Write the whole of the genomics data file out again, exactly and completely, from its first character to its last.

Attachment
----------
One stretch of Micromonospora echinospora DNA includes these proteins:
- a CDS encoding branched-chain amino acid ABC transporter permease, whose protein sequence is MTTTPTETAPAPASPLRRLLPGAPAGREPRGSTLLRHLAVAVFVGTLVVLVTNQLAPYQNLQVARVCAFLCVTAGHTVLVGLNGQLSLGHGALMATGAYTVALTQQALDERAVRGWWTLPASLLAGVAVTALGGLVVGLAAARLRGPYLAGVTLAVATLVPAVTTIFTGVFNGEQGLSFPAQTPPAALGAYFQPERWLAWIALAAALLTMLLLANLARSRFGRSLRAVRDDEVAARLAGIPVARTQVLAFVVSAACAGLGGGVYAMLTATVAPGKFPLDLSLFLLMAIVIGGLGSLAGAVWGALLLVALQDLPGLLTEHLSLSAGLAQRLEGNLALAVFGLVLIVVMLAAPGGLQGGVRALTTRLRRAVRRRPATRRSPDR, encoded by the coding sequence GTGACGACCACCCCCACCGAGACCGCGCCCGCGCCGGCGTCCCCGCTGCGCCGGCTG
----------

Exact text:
One stretch of Micromonospora echinospora DNA includes these proteins:
- a CDS encoding branched-chain amino acid ABC transporter permease, whose protein sequence is MTTTPTETAPAPASPLRRLLPGAPAGREPRGSTLLRHLAVAVFVGTLVVLVTNQLAPYQNLQVARVCAFLCVTAGHTVLVGLNGQLSLGHGALMATGAYTVALTQQALDERAVRGWWTLPASLLAGVAVTALGGLVVGLAAARLRGPYLAGVTLAVATLVPAVTTIFTGVFNGEQGLSFPAQTPPAALGAYFQPERWLAWIALAAALLTMLLLANLARSRFGRSLRAVRDDEVAARLAGIPVARTQVLAFVVSAACAGLGGGVYAMLTATVAPGKFPLDLSLFLLMAIVIGGLGSLAGAVWGALLLVALQDLPGLLTEHLSLSAGLAQRLEGNLALAVFGLVLIVVMLAAPGGLQGGVRALTTRLRRAVRRRPATRRSPDR, encoded by the coding sequence GTGACGACCACCCCCACCGAGACCGCGCCCGCGCCGGCGTCCCCGCTGCGCCGGCTG